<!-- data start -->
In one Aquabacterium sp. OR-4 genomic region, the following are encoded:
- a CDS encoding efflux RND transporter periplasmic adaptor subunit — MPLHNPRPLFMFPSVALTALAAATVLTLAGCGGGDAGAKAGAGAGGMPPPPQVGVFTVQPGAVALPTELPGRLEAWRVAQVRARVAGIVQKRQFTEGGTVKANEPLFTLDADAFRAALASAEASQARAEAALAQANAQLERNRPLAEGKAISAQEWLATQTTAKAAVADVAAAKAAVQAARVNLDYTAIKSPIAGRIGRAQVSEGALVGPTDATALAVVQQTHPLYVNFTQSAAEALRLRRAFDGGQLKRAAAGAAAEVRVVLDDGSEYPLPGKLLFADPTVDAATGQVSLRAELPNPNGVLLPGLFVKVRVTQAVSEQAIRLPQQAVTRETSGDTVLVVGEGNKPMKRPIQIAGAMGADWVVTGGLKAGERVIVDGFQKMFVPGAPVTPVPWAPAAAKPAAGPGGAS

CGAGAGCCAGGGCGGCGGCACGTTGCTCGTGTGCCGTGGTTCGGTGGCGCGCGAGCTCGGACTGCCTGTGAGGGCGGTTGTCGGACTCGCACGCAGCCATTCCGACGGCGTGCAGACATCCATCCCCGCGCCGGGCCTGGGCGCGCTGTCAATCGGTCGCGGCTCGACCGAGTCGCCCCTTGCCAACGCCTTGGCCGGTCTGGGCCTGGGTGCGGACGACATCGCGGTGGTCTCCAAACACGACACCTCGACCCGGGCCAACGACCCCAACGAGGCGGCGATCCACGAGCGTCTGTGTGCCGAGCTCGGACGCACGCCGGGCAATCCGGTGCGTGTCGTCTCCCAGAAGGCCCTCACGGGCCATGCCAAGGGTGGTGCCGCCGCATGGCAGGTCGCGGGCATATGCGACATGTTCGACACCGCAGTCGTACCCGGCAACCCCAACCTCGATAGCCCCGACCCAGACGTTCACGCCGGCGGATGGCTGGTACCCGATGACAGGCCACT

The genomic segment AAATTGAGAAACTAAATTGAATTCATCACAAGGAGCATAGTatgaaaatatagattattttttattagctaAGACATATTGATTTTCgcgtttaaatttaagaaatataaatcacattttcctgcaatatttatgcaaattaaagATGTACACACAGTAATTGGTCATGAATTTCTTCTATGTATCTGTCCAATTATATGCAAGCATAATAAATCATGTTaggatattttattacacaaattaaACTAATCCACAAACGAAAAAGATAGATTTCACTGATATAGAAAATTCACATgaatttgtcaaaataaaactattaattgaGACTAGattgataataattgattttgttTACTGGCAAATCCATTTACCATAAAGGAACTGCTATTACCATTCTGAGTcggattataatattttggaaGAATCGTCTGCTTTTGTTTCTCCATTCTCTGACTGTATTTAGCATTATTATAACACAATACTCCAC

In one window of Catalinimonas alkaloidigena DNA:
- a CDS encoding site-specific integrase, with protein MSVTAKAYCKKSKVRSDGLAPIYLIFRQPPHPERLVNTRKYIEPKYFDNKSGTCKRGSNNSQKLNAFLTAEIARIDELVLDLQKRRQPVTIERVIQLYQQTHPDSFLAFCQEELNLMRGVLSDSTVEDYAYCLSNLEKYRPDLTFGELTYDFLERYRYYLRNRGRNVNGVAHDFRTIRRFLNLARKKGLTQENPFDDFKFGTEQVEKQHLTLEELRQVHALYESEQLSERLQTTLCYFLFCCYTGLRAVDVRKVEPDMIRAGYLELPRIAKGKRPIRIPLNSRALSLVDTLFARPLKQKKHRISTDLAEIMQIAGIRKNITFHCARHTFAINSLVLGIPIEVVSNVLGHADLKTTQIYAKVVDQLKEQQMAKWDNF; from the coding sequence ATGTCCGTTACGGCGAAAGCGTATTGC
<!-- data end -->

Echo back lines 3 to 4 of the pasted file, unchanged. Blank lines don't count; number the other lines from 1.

CGAGAGCCAGGGCGGCGGCACGTTGCTCGTGTGCCGTGGTTCGGTGGCGCGCGAGCTCGGACTGCCTGTGAGGGCGGTTGTCGGACTCGCACGCAGCCATTCCGACGGCGTGCAGACATCCATCCCCGCGCCGGGCCTGGGCGCGCTGTCAATCGGTCGCGGCTCGACCGAGTCGCCCCTTGCCAACGCCTTGGCCGGTCTGGGCCTGGGTGCGGACGACATCGCGGTGGTCTCCAAACACGACACCTCGACCCGGGCCAACGACCCCAACGAGGCGGCGATCCACGAGCGTCTGTGTGCCGAGCTCGGACGCACGCCGGGCAATCCGGTGCGTGTCGTCTCCCAGAAGGCCCTCACGGGCCATGCCAAGGGTGGTGCCGCCGCATGGCAGGTCGCGGGCATATGCGACATGTTCGACACCGCAGTCGTACCCGGCAACCCCAACCTCGATAGCCCCGACCCAGACGTTCACGCCGGCGGATGGCTGGTACCCGATGACAGGCCACT

The genomic segment AAATTGAGAAACTAAATTGAATTCATCACAAGGAGCATAGTatgaaaatatagattattttttattagctaAGACATATTGATTTTCgcgtttaaatttaagaaatataaatcacattttcctgcaatatttatgcaaattaaagATGTACACACAGTAATTGGTCATGAATTTCTTCTATGTATCTGTCCAATTATATGCAAGCATAATAAATCATGTTaggatattttattacacaaattaaACTAATCCACAAACGAAAAAGATAGATTTCACTGATATAGAAAATTCACATgaatttgtcaaaataaaactattaattgaGACTAGattgataataattgattttgttTACTGGCAAATCCATTTACCATAAAGGAACTGCTATTACCATTCTGAGTcggattataatattttggaaGAATCGTCTGCTTTTGTTTCTCCATTCTCTGACTGTATTTAGCATTATTATAACACAATACTCCAC